عدم خودآگاهی در اختلال آسپرگر، اما نه در PDDNOS: مفهوم اهمیت بالینی انواع ASD
|کد مقاله||سال انتشار||مقاله انگلیسی||ترجمه فارسی||تعداد کلمات|
|31262||2014||7 صفحه PDF||سفارش دهید||محاسبه نشده|
Publisher : Elsevier - Science Direct (الزویر - ساینس دایرکت)
Journal : Research in Autism Spectrum Disorders, Volume 8, Issue 3, March 2014, Pages 237–243
Self-consciousness plays an important role in a person's social life. Assuming that self-consciousness is a key to understanding social impairments in high-functioning autism spectrum disorder (ASD), we examined self-consciousness in individuals with Asperger's disorder, pervasive developmental disorder not otherwise specified (PDDNOS) and their controls using an episodic memory task. The PDDNOS group consisted of individuals in a milder subgroup of PDDNOS, with less autistic features than Asperger's disorder. In the learning phase, one of three types of questions (phonological, semantic, self-referential) was asked about each following target word. The target words were all personality trait adjectives. Next, a recognition test was conducted. The PDDNOS group, like the control, showed the most superior performance in self-referential processing (i.e. the self-reference effect) while the Asperger's group did not; however, both the ASD groups revealed an atypical pattern of relationship between memory performance and IQ. Individuals with PDDNOS, unlike those with Asperger's disorder, may be self-conscious to the same degree as typically developing individuals, but the cognitive process leading them to self-consciousness seems atypical, causing social impairments similar to those seen in individuals with Asperger's disorder who lack self-consciousness.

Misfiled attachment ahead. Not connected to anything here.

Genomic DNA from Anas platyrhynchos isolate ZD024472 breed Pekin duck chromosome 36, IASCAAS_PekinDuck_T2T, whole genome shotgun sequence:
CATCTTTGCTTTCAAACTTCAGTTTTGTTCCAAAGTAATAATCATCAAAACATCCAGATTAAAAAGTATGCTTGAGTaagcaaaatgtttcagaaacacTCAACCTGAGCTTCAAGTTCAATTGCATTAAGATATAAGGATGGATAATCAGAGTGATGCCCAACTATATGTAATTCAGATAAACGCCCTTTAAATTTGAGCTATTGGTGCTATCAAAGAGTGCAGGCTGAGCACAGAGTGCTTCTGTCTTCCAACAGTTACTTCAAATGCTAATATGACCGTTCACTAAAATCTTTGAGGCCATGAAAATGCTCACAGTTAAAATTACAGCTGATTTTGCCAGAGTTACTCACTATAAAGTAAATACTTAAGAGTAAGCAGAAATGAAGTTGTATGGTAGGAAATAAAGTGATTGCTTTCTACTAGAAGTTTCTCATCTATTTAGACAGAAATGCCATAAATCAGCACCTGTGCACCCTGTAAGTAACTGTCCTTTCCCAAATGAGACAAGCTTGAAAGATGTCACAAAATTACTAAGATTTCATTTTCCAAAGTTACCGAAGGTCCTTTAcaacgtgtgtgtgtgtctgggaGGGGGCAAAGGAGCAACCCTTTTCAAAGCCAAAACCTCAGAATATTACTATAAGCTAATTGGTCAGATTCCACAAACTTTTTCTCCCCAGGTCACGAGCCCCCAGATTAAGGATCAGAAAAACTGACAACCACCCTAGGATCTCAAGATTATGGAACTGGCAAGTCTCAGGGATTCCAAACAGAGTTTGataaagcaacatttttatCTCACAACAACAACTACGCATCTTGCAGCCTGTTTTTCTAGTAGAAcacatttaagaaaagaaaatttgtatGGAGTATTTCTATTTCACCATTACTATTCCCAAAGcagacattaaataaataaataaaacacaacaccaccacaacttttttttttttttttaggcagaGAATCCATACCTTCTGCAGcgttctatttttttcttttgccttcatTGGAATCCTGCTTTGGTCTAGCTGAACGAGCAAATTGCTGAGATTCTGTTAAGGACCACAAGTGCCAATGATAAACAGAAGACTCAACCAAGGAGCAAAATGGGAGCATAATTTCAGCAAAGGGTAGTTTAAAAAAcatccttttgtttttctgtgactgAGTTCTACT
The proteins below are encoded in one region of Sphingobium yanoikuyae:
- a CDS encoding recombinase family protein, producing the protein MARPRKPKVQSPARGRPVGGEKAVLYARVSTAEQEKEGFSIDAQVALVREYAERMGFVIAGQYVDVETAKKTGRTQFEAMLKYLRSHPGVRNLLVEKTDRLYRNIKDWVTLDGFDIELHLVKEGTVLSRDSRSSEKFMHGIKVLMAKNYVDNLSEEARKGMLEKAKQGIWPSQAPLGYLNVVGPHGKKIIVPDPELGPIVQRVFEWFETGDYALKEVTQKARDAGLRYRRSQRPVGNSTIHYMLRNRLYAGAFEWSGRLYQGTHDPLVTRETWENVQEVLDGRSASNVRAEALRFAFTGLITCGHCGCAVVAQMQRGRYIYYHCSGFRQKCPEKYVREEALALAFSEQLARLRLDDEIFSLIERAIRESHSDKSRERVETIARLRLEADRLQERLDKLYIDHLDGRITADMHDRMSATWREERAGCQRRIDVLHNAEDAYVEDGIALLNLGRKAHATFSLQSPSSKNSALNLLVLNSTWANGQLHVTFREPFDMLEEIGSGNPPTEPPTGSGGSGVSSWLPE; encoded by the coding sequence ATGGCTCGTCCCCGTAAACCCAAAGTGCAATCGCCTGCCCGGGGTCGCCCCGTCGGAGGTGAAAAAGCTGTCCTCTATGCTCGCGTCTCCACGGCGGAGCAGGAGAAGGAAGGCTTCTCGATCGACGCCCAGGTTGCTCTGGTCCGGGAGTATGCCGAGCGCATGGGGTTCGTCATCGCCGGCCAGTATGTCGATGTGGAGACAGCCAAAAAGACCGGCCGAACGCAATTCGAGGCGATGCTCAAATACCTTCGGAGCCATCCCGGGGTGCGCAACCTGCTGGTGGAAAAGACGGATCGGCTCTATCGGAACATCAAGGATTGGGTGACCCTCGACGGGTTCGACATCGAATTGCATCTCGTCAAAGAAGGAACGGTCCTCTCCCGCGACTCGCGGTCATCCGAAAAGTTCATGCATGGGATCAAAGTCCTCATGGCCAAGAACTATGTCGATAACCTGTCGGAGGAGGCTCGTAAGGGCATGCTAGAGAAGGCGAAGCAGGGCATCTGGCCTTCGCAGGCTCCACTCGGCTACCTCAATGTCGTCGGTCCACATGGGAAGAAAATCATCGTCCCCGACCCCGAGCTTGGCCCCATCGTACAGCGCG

Impairments in social interaction are the core feature of autism spectrum disorder (ASD). While maladaptation in social situations is a common problem in individuals with ASD, they show multiple clinical manifestations and their difficulties differ greatly among individuals, and accordingly, their needs vary from person to person. For example, while some show little interest in other people, others show intense interest. Some approach others excessively, other show social avoidance such as mutism and withdrawal from people, even if they have the potential ability to maintain social activities. One of the important points for providing effective support to individuals with ASD is the degree of impairment of social interaction, which differs between subtypes of ASD, which are comprised in pervasive developmental disorder in the Diagnostic and Statistical Manual of Mental Disorders, Fourth Edition, text revision (DSM-IV-TR). Subtyping is an important factor related to various clinical manifestation of ASD. Based on the major diagnostic criteria, such as DSM-IV-TR and the 10th edition of the International Classification of Disease (ICD-10), ASD comprises autistic disorder (autism), Asperger's disorder (Asperger's syndrome) (AS) and pervasive developmental disorder, not otherwise specified (pervasive developmental disorder, unspecified) (PDDNOS). Epidemiological studies have reported that PDDNOS is the most common ASD (Baird et al., 2006 and Chakrabarti and Fombonne, 2001). PDDNOS is used as a residual category containing heterogeneous subgroups with varying degrees of autistic symptoms such as an autism-like subgroup with late onset (i.e. atypical autism in ICD-10), an Asperger-like subgroup with low intellectual ability and a subgroup whose symptoms are milder than Asperger's disorder. In individuals with ASD, having mild symptomatology does not always mean that their difficulties are mild. For example, in individuals in the milder-symptom subgroup of PDDNOS, their diagnosis is frequently overlooked and they receive little support, although they have the same difficulties in interpersonal relationship as individuals with other ASD, often suffering from an overwhelming stress and psychiatric problems such as anxiety and depression. The above clinical observations raise the following questions: why the difficulties seen in the milder subgroup of PDDNOS were not less severe (sometimes even more severe) than other ASD despite the milder symptoms, and why they frequently show comorbid stress-related psychiatric conditions. Considering that anxiety/depression is generally related to the degree of the development of self-awareness, it is suspected that people in the above subgroup of PDDNOS might be more able to be aware of their own maladaptation in daily life than those with autism or Asperger's disorder, leading to psychiatric problems such as anxiety. Previous studies suggested that self-consciousness, which is a type of self-awareness requiring a representation of self and others, is impaired in ASD; for example, a lack of self-conscious reactions in a mirror-rouge test (Dawson and McKissick, 1984 and Neuman and Hill, 1978), impaired autonoetic (self-knowing) consciousness (Bowler et al., 2000, Bowler et al., 2007 and Tanweer et al., 2010), failure to distinguish themselves from others (Jordan, 1989 and Lee et al., 1994), poorer memory for self- versus peer performed events (Millward, Powell, Messer, & Jordan, 2000), lack of viewing themselves as embedded within social contexts (Lee & Hobson, 1998) and identifying their own emotional states (Silani et al., 2008). Some theorists propose that impaired self-consciousness may be fundamental to social impairments in ASD (Frith & Happé, 1999). The notion that ASD is characterized by impairments in Theory of Mind (ToM) drew considerable attention of researchers and clinicians. Frith and Happé (1999) argued that people with autistic disorder might have as little awareness of their own mental state as awareness of the mental states of other people (i.e. ToM). It is well known that many individuals with high-functioning ASD pass the ToM tasks. Therefore, it is of interest whether such individuals develop self-consciousness or not. Self-consciousness is generally difficult to quantify; however, there is a paradigm in memory research that seems more suitable for the quantitative evaluation of self-consciousness than other methodologies, which is called the self-reference effect (SRE). SRE is a phenomenon in which self-related encoding enhances episodic memory better than encoding in other ways (e.g. phonological encoding, general semantic encoding, other-related encoding) (Rogers et al., 1977 and Symons and Johnson, 1997 for review). When a person exhibits SRE, this means that the individual has a highly organized self-concept (leading them to use the self as an effective memory organizational system). It is acknowledged that healthy adults show SRE robustly (Symons & Johnson, 1997) with emergence in at least middle childhood (Pullyblank, Bisanz, Scott, & Champion, 1985). The typical self-reference task was developed as an extension of the levels-of-processing task (Rogers, Kuiper, & Kirker, 1977). This task generates the levels-of-processing effect (Craik & Tulving, 1975), a phenomenon that semantic encoding results in superior memory performance to “shallow”(phonological and graphic) encoding. The levels-of-processing effect is also robust in typically developing individuals (Geis and Hall, 1976, Geis and Hall, 1978 and Owings and Baumeister, 1979). The first study that examined the levels-of-processing effect in ASD (Toichi & Kamio, 2002) found a lack of the effect in individuals with autistic disorder with/without mild intellectual disability (but see Toichi et al., 2002). While absence of the SRE in ASD has also been reported in previous studies (Henderson et al., 2009 and Toichi et al., 2002), one study reported that adults with ASD showed SRE to some extent (Lombardo, Barnes, Wheelwright, & Baron-Cohen, 2007). Thus it remained inconclusive whether ASD individuals show impaired self-consciousness or not. Considering the possibility that the development of self-consciousness might differ between ASD subtypes with varying severity of autistic symptoms, we examined self-consciousness in AS and the mildest subgroup of PDDNOS using the SRE paradigm. We predicted that the PDDNOS group, like typically developing individuals, would show SRE, which may partly account for the development of secondary psychiatric symptoms seen in ASD with the mildest autistic features.